Photo by Lily Banse

Shape and form are two terms often confused or lumped together. They both refer to the use of geometric objects, and are two of the most important elements of art along with texture, space, and color. Like these other elements, they also play an important role in photography. In this post, we explore the difference between shape and form. We’ll start with shape, which is easier to grasp. Then, we’ll show some examples of form in photography and explain exactly what this means.

Shape in Photography

shape in photography
Photo by Giorgio Trovato

Shape refers to a two-dimensional, flat, enclosed object. Shapes have no depth; just clearly delineated width and length. The most intuitive type of shape is a geometric shape, which has straight, uniform and definite angles and lines, like a triangle or square.

However, shapes can also be organic or naturally occurring, and in these cases are often curvy or irregular in appearance. Celebrated photographer and conservationist Ansel Adams regularly captured natural, irregular shapes in his stunning landscape photographs of the western United States. 

How to Use Shape

The way you use shape in photography can impact the story you’re telling your audience. Organic, rounded shapes or curved lines imply movement or calm, while the rigid angles and edges of rectangular shapes might lend themselves to stability or strength. The points of a triangle or the lines of any diagonal shape create a sense of direction and can lead the viewer to the focal point of the image.

Try experimenting with different lighting, angles, lengths, regular and irregular shapes, and geometric vs. organic shapes, and see what message the resulting photographs convey.

Form in Photography

Form in photography
Photo by Michael Dziedzic

Form is another art and design element. Form for photography refers to objects that have depth. In other words, unlike shapes, which feature only the two dimensions of width and length, forms are three-dimensional. Of course, all photographs are technically two-dimensional but, just as with a movie or video game, the viewer can perceive objects as having depth. Like shape, form can be geometric and straightforwardly recognizable. Forms can also be free-form, with only suggested or abstract boundaries.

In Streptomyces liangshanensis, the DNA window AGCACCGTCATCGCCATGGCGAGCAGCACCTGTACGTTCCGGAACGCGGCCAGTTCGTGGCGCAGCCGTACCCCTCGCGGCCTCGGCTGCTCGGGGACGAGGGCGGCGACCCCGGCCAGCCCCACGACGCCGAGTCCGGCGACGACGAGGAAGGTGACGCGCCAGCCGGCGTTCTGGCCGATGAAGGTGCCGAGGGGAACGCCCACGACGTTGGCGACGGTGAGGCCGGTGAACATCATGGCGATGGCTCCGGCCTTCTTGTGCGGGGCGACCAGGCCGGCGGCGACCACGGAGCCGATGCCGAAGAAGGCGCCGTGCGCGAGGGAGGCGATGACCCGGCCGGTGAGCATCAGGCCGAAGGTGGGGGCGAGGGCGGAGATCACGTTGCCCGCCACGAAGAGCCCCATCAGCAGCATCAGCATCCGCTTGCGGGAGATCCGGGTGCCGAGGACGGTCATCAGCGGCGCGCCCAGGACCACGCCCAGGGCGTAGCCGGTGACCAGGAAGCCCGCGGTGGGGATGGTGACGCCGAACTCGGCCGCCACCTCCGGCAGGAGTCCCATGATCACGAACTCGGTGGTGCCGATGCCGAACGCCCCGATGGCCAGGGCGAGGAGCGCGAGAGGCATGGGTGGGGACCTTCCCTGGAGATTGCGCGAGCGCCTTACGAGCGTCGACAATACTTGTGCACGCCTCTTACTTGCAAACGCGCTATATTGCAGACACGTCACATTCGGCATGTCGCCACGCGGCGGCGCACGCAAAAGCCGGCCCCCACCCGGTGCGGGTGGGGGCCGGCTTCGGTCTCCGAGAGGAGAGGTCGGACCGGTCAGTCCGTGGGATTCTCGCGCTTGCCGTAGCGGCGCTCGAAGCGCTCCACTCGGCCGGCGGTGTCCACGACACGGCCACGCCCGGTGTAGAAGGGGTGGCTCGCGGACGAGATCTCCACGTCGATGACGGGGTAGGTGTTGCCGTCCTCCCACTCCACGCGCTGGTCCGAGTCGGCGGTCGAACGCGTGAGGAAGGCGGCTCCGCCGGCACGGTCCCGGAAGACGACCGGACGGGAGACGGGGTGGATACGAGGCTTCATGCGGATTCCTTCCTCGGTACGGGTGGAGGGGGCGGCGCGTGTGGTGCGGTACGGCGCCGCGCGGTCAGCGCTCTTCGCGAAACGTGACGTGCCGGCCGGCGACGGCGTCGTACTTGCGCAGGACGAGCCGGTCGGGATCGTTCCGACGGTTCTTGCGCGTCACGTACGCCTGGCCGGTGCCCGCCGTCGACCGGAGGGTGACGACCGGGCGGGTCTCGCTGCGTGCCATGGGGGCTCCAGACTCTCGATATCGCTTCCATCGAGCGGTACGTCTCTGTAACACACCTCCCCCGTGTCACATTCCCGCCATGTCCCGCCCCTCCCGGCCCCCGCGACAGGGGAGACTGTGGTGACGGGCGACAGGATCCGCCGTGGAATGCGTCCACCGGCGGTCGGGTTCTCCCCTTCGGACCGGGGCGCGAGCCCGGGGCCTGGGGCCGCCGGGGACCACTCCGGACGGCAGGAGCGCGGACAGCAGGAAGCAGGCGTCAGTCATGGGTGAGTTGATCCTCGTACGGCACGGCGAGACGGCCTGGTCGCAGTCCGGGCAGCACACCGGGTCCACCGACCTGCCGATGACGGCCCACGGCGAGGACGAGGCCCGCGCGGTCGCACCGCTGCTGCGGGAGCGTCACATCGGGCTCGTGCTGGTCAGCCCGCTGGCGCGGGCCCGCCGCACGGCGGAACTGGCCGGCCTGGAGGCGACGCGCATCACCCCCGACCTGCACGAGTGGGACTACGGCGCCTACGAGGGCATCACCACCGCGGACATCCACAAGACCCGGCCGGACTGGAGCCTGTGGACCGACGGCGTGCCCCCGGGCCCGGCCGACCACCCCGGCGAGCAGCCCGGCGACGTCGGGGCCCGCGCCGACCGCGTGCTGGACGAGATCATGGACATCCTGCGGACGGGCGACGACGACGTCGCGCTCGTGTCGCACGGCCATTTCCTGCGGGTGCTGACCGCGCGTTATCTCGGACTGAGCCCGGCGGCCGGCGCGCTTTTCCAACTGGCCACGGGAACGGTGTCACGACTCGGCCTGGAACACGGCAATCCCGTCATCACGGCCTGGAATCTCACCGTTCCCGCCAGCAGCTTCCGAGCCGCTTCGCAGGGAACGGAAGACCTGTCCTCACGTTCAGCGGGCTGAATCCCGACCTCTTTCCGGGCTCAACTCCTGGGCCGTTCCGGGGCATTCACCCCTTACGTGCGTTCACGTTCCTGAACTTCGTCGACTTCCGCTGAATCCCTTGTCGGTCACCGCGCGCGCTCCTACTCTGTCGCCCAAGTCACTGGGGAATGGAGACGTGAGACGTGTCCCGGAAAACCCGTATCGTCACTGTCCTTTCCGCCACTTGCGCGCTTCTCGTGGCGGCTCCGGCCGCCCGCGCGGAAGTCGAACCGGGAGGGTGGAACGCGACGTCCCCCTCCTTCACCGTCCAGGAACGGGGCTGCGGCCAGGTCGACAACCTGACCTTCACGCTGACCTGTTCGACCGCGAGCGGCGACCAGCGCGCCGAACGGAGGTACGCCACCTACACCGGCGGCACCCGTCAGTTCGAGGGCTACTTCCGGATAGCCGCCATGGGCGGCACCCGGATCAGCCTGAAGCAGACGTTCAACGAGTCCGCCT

How to Achieve Form

There are different ways to achieve depth in your photography. Employing light or shadows is one way to create a form in photography. A light directly over an object tells a very different story than the same object as a silhouette.

Some photographers choose black and white over color because that can better emphasize the form in the subject. Still life photographer Edward Weston was a master of manipulating light to highlight shape and form in black & white photography, as seen in his iconic 1930 image, Pepper No. 30.

You can also use perspective to achieve form. Shooting straight-on might make an object look flat and two-dimensional, but another perspective might highlight its angles or show another side of the object. You can even turn a straight line into a diagonal by tilting the camera, turning a tranquil scene, such as a building, into something more unsettling.

Just as with shape, achieving form in photography is done in many different ways. Try different lighting situations, angles, and perspectives. You could even try adjusting your focal length or depth of field, or blurring your subject to find interesting ways to highlight the forms in your images.


Photo by Dave Hoefler

Shape and form are two classic elements of art and design, and they can be used very effectively in photography. Just like patterns, our minds are designed to notice two-dimensional shapes and three-dimensional forms in a photo. Try employing these elements and combining them with other composition techniques you’ve learned.

What are some creative ways you’ve learned to use shape and form in photography? Let us know in the comments below!


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